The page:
A comic novel by Jamie Goode
This is my first foray into fiction! Written entirely on aeroplanes, it is a comic novel looking at the world of wine criticism, through the adventures of Andrew Richards, a young-ish wine shop employee who is hired as a wine critic for one of the major wine publications.
I count among my inspirations Douglas Coupland, Evelyn Waugh, Jonathan Franzen and Gary Shteyngart. So this may give you an idea of what to expect!
This isn’t a long novel (it’s 40 000 words, 136 pages, so technically it counts as a novella). I mention this only because I don’t want people to feel disappointed when they don’t end up with a doorstop of a book like The Goldfinch (784 pages) or The Luminaries (848 pages) (both brilliant by the way). Mine is more in the range of As I Lay Dying, The Great Gatsby, Fahrenheit 451, The Time Machine and The Lion, the Witch and the Wardrobe, all of which have a similar word count.
You can buy it here, from me (the best option from my financial perspective), and also from Amazon (including both a paperback and a kindle edition – in some regions this may be the cheapest option because it can be printed on demand locally, saving on postage).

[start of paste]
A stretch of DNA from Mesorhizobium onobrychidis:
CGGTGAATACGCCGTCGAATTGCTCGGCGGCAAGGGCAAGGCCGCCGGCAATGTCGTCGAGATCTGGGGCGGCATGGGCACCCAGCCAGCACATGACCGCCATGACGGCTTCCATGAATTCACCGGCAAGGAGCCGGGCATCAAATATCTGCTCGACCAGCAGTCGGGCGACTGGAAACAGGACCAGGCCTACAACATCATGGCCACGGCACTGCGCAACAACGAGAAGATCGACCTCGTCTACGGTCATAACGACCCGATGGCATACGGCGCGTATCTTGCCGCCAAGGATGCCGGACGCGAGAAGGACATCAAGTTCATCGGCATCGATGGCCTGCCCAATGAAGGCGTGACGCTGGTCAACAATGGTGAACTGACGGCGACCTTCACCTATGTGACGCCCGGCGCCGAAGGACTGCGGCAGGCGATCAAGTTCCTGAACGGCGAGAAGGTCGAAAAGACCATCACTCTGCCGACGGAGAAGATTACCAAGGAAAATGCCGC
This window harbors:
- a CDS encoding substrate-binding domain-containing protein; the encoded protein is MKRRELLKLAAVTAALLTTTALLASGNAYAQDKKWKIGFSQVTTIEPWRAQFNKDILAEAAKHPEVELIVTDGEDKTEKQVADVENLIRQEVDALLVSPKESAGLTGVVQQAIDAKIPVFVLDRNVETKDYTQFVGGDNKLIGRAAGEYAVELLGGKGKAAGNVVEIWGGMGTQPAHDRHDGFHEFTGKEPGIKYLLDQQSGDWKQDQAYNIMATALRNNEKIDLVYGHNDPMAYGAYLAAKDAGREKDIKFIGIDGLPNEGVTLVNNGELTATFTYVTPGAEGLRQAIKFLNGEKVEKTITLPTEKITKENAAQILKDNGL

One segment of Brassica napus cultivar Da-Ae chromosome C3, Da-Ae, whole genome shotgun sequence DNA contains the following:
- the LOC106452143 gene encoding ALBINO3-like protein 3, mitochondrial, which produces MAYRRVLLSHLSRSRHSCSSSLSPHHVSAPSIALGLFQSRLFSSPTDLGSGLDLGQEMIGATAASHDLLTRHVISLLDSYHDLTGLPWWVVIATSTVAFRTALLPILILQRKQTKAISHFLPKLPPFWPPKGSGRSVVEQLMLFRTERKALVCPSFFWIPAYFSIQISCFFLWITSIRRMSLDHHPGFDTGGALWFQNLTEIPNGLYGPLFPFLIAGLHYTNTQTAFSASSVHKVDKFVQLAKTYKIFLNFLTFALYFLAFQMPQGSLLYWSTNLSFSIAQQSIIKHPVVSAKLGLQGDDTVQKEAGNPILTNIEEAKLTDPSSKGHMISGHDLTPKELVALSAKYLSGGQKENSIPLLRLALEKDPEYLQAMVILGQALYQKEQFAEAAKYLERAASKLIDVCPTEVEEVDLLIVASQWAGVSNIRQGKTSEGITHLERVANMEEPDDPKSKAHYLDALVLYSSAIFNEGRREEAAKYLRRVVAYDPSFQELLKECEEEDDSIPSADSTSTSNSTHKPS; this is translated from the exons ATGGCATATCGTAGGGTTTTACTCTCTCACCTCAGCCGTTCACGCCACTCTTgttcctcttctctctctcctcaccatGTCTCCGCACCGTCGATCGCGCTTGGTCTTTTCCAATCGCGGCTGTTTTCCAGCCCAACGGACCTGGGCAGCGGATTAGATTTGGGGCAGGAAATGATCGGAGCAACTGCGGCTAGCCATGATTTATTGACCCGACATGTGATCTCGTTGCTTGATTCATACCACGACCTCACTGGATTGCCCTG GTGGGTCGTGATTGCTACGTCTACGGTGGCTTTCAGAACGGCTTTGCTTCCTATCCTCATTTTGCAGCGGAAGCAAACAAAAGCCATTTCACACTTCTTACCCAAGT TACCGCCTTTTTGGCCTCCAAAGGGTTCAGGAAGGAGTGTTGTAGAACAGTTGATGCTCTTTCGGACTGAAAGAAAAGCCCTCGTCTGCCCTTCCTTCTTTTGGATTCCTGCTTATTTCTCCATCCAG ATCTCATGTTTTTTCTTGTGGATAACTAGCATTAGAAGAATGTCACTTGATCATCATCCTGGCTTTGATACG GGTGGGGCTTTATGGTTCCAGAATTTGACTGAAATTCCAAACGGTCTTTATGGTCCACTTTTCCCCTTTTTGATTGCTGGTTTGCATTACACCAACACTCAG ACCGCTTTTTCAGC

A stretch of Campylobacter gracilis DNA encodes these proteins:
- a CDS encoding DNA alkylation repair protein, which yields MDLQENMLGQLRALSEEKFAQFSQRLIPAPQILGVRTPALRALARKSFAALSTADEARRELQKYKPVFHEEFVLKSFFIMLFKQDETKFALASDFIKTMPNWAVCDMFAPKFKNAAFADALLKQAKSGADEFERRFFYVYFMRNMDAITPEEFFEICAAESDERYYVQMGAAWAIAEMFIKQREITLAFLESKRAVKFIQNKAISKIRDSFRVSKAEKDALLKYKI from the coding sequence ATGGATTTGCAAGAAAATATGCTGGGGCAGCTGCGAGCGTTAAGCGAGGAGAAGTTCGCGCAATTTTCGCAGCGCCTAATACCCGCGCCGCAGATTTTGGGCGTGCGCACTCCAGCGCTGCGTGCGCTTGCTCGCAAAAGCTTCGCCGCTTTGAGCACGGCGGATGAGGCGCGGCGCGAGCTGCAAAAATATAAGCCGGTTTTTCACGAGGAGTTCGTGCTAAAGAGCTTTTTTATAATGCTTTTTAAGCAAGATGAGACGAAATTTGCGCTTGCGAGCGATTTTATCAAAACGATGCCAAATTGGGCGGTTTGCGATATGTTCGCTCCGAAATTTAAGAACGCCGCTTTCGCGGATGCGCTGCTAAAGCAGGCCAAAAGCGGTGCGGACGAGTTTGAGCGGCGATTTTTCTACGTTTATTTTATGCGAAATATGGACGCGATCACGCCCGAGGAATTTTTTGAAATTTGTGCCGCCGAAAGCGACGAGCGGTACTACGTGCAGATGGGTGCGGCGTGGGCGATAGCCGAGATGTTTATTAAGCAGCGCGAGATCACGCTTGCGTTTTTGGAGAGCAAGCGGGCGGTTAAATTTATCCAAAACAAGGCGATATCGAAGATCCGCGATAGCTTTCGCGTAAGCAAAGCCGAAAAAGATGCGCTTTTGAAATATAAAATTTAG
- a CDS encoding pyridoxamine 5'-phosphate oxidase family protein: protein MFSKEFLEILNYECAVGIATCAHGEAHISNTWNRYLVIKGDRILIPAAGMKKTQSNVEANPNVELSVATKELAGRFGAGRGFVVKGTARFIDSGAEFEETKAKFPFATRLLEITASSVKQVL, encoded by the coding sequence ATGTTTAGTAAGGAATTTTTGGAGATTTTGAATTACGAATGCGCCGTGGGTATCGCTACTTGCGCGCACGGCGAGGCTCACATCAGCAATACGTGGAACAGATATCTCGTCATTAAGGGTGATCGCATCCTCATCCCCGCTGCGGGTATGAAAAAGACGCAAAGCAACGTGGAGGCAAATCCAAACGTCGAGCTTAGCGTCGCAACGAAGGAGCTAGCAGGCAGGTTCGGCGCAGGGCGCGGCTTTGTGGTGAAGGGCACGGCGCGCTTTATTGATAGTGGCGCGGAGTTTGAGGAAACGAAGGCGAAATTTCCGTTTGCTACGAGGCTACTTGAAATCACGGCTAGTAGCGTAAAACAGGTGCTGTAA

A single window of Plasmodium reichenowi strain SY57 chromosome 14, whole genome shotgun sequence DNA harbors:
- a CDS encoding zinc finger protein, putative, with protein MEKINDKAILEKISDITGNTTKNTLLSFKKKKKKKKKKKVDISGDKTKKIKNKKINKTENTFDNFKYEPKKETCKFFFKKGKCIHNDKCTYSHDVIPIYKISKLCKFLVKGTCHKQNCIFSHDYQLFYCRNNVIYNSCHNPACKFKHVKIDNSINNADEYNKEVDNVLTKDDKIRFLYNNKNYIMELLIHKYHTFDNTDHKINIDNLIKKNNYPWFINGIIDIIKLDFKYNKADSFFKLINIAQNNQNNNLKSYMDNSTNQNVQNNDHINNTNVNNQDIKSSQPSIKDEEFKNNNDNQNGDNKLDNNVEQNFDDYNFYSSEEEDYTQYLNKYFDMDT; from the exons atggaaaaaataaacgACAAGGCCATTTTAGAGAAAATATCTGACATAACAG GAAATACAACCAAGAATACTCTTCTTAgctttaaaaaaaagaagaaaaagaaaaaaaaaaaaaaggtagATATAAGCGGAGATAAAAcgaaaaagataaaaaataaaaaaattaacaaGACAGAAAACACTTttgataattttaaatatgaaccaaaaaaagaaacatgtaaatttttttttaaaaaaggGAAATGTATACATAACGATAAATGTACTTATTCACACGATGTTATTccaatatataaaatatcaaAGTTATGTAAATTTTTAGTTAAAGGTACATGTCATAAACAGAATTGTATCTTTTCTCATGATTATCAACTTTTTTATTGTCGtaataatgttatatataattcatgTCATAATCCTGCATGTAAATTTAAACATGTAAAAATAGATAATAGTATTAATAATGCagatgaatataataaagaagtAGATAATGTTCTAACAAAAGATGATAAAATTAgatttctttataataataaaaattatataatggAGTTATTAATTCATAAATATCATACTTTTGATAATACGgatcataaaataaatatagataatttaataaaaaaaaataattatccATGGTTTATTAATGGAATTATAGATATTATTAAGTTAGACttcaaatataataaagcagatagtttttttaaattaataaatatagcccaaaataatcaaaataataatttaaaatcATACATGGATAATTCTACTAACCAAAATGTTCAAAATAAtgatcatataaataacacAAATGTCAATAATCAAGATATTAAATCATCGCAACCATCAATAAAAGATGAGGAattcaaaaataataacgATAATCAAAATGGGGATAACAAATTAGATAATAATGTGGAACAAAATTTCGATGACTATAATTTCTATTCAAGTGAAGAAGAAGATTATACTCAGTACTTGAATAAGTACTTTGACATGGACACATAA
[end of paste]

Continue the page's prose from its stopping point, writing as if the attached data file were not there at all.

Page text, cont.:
The book costs GBP£8, and postage is at cost (UK, £1.65; Europe £4.35; Rest of World £6.50)
The first review on Amazon:
Required reading for anyone starting out in the wine business or with a serious interest in the liquid. A science author, Jamie Goode has taken the brave step of combining wine science with an insight into the trade and a background romance. And weirdly it works. He has taken the precaution of sticking to what he knows a lot about and if you know a little, you’ll get much out of it. A combination of science and satire which, once we’re safely aboard wears it’s teaching fairly lightly is to be welcomed, I think. It reminds me of the film Sideways a little bit in that there are more jokes, the more you know about the subject. But don’t be put off. This easily digestible, shortish novel is a good first effort at fiction, and exceeded my expectations. As a scientist Goode is a rigorous rationalist; as a novelist he reveals a level of empathy and openness to humanity some might find surprising.Colin, verified purchaser
Whilst it’s fiction, some of the parallels with real life organs of wine writing are hysterical and close to the bone.
The writing gets into its stride after some initially clunky exposition and I’m signing up to the next one.